WASHINGTON-IDAHO TIES: A number of UW coaches have ties to Idaho and several played for the Vandals. Of course, UW defensive coordinator Nick Holt was head coach at Idaho in 2004 and 2005. He was also an assistant there from 1990 to 1997. Offensive coordinator Doug Nussmeier and running backs coach Joel Thomas are both in Idaho's athletic hall of fame. Nussmeier won the Walter Payton Trophy as Division I-AA's top player in 1993 and passed for 10,824 yards during his Idaho career while Thomas is still Idaho's record holder for career rushes, rushing yards and rushing TDs. Thomas was also a member of Holt's staff in Moscow. UW linebackers coach Mike Cox, a native of Coeur d'Alene, was a three-year starting linebacker at Idaho under Dennis Erickson and Keith Gilbertson and was on the staff from 1987-94. Husky offensive line coach Dan Cozzetto also played linebacker at Idaho, and coached there for a total of 12 seasons. UW safeties coach Jeff Mills was on Chris Tormey's coaching staff at Idaho for all five seasons of Tormey's tenure while d-line coach/special teams coordinator Johnny Nansen worked on Holt's Idaho staff and came to UW directly from the Vandals. Grad assistant Mike Anderson played four years in Moscow, for Holt and Tom Cable, and was a grad assistant there last year. Lastly, as far as the coaching staff goes, UW head strength coach Ivan Lewis is an Idaho Falls native who also played for the Vandals. The current Idaho staff includes to coaches with UW ties. Former Garfield head coach Luther Carr (the Vandals' WR coach) worked on the Husky staff under Rick Neuheisel and his father was a standout Husky player in the late 1950s. Idaho offensive coordinator Steve Axman spent time as an assistant at the UW under Neuheisel and Gilbertson. As far as players go, Washington's roster includes only one player from Idaho: offensive lineman Terence Thomas (Caldwell). The Vandals' most recent roster includes 29 players from the state of Washington, 17 of them from Western Washington and 14 from the Puget Sound region.
HOME vs. NON CONFERENCE: Washington has been very tough to beat in home, non-conference games over the last couple of decades or so. Going back to (and including) the 1981 season, the Huskies have posted a 49-12 record against non-Pac-10 foes in Husky Stadium. Those 12 losses have come to LSU (2009), BYU (2008), Oklahoma (2008), Ohio State (2007), Notre Dame (2005), Fresno State (2004), Nevada (2003), Air Force (1999), Nebraska (1997), Notre Dame (1995), Colorado (1989) and Oklahoma State (1985). The wins during that stretch include victories over No. 22 Boise State in 2007, No. 11 Michigan in 2001, No. 4 Miami in 2000, and No. 12 Nebraska in 1992, to name just four. Prior to the 2004 loss to Nevada, Washington hadn't lost a home game to a non-league opponent since falling to Air Force, 31-21, on September 18, 1999. The Huskies had won 10 such games before that Nevada loss.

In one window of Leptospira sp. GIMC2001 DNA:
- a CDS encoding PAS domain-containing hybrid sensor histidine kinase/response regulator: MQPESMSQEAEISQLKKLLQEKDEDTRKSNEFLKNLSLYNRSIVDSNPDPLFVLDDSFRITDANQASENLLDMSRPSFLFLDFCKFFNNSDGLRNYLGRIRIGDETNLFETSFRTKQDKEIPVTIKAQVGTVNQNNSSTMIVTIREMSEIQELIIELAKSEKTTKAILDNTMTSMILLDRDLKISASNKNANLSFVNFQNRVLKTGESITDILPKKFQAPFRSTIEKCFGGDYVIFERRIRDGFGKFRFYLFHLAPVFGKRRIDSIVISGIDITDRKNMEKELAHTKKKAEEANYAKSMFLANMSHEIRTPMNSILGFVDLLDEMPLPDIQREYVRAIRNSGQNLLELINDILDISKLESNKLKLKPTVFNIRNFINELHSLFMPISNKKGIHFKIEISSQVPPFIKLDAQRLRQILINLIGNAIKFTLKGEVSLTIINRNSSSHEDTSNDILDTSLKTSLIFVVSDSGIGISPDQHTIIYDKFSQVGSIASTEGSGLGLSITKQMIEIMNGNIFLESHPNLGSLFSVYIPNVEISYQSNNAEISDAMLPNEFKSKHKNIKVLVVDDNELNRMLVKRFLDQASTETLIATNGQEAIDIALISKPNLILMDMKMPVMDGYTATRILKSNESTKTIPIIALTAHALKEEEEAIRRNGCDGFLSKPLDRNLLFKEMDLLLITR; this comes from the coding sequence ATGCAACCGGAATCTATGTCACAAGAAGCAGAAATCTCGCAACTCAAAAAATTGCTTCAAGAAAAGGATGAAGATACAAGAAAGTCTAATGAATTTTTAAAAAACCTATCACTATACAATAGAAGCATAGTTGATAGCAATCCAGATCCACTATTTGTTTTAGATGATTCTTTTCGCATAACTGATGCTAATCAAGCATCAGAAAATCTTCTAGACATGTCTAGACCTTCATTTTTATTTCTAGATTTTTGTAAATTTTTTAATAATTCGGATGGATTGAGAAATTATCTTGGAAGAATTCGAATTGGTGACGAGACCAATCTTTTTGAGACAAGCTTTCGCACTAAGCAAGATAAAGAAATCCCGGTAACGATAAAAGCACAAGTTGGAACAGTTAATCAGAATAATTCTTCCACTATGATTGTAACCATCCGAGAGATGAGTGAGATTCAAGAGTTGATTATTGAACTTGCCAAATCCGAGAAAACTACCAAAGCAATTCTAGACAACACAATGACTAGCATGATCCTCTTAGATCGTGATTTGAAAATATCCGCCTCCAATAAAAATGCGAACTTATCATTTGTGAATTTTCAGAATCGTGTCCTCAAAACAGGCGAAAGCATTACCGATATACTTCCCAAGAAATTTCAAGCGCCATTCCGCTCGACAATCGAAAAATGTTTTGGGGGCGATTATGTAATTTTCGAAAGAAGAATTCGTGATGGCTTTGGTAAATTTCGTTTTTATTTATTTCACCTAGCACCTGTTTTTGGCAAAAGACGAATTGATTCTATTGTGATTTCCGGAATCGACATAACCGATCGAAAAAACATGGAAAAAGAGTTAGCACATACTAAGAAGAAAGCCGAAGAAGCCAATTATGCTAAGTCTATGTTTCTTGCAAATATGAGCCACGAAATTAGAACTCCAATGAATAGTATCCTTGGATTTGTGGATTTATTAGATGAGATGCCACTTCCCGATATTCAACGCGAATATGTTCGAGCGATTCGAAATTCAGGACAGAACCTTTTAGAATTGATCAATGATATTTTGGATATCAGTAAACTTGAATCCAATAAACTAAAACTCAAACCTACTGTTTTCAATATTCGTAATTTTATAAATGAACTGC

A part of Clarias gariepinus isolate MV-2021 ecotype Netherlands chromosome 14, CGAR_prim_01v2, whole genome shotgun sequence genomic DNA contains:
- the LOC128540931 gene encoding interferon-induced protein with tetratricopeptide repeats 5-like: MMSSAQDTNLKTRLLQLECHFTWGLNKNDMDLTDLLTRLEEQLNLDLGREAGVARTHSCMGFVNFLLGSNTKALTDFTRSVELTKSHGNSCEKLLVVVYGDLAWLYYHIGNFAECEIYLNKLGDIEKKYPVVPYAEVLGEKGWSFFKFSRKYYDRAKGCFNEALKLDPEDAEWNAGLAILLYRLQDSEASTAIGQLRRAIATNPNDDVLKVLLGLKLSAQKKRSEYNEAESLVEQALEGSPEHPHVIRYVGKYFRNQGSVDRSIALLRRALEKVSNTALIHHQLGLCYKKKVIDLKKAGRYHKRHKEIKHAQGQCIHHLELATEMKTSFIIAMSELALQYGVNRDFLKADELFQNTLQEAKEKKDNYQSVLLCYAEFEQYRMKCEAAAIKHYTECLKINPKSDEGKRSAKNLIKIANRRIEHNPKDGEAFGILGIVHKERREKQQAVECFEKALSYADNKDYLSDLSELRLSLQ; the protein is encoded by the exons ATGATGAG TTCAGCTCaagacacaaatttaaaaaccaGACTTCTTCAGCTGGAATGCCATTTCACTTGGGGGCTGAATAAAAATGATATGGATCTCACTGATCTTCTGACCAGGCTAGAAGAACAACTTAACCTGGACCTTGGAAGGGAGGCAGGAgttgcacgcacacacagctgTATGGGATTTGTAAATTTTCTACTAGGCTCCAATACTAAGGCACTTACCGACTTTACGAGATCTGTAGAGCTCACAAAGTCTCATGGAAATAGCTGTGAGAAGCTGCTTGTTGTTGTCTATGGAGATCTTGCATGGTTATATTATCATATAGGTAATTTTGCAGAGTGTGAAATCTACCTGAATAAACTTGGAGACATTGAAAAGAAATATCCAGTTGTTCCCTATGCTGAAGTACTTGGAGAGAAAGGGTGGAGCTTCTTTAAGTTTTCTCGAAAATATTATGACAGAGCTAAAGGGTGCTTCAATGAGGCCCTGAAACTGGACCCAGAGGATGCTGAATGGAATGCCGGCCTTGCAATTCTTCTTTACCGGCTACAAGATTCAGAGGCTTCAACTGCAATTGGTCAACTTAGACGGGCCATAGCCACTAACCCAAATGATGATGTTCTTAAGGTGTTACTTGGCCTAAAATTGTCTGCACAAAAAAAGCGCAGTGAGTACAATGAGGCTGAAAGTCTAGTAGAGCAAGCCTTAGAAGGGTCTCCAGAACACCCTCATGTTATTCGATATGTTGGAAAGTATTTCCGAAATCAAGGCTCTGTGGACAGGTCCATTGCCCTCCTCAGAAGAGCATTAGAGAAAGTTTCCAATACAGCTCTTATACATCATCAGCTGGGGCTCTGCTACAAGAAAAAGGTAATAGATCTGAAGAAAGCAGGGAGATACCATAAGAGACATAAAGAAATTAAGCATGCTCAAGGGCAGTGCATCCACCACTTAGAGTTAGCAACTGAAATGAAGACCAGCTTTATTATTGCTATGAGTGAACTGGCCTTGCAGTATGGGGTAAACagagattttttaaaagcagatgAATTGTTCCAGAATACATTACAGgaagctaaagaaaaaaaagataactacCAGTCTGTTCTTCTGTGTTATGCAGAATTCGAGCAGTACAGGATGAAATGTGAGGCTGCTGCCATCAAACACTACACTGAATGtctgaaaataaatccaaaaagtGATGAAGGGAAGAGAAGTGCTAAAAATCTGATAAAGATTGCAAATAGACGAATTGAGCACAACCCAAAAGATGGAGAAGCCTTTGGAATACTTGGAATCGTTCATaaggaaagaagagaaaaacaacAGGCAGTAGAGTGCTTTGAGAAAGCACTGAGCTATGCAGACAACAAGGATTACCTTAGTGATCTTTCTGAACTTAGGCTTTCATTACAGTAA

CAPTAINS: At the 'Raise the Woof!' kickoff celebration held on Aug. 28, the four captains for the 2009 season, as voted by their teammates, were revealed. They are senior LB Donald Butler (Sacramento, Calif.), junior QB Jake Locker (Ferndale, Wash.), senior DE Daniel Te'o-Nesheim (Waikoloa, Hawai'i) and junior C Ryan Tolar (Pasco, Wash.). Te'o-Nesheim was also voted as a season captain at the end of last season.
PLAYING AT HOME: Washington has gone unbeaten at home 13 times in its history, including six times in the last 20 seasons. Washington has won 79 of its last 121 (.657) games at Husky Stadium with one tie (79-41-1). Since 1980, the Huskies stand 127-52-2 (.707) at home. Since 1990, the Huskies are 49-29-1 (.627) at Husky Stadium vs. Pac-10 opponents.
HISTORIC HUSKY STADIUM: The 2009 season marks the 90th season of play in Husky Stadium. Original construction on the facility was completed in 1920 when Washington played one game in the new campus facility. Thanks to several major renovations, Husky Stadium's seating capacity has increased to its current total of 72,500. UW's all-time record in Husky Stadium currently stands at 344-164-21 (.670).
FAMILY TIES: As is the case with most seasons of Husky football, there are a number of players on the Washington football team related to either current or former Huskies. Linebacker Trenton Tuiasosopo is a first cousin of former Huskies Marques and Zach Tuiasosopo as well as older sister, Leslie, a standout Husky volleyball player and now an assistant coach for the UW volleyball team, and younger sister Ashley, a junior on the Husky softball team. Fullback Paul Homer is a cousin, by marriage, of former Husky offensive lineman Aaron Dalan, who married former Washington women's basketball player Gena Pelz. Cornerback Matt Mosley is a cousin to former Husky Luther Carr. Outside linebacker Fred Wiggs is the younger brother of former Husky defensive lineman Sekou Wiggs, while tailback Chris Polk and wide receivers Jordan Polk are cousins. Freshman linebacker Jordan Wallace is the younger brother of former Husky safety C.J. Wallace, who now plays for the Seattle Seahawks. Another freshman, Talia Crichton, is a cousin of senior DE Daniel Te'o-Nesheim while sophomore tailback Johri Fogerson is related to both Nate Robinson (former UW football and basketball player; current New York Knick) and former Husky basketball standout Dion Brown. Lastly, freshman quarterback Keith Price is a cousin of former UW tailback Jelani Harrison. Incidentally, at least four Huskies have close family ties to Washington State. Both T.J. Poe's and Cameron Elisara's fathers played at WSU, as did Husky cornerback Desmond Trufant's brother Marcus. Freshman safety Nate Fellner is the grandson of former WSU head coach Jim Sweeney.
OVERALL ATHLETIC SUCCESS: Having firmly established itself as one of the top broad-based Division I intercollegiate athletics programs in the country, the University of Washington once again placed in the top echelon in the annual U.S. Sports Academy Directors' Cup competition in the 2008-2009 academic year. Husky athletics finished 11th among all NCAA Division I institutions (271 schools earned at least a point and were ranked) in the annual standings. Washington scored a total of 1010.25 points in the Director's Cup, which is based solely on NCAA championship competition (and therefore didn't include the Huskies' national championship in men's rowing, which is not an NCAA sport). The 2008-09 Washington athletic season was highlighted by a number of team and individual successes, including NCAA championships in women's cross country and softball, plus the national title in men's rowing. The Huskies also won the Pac-10 championship in women's cross country (posting the best possible score), men's basketball and men's golf and posted top-10 NCAA finishes in men's golf, women's rowing, women's volleyball and women's tennis.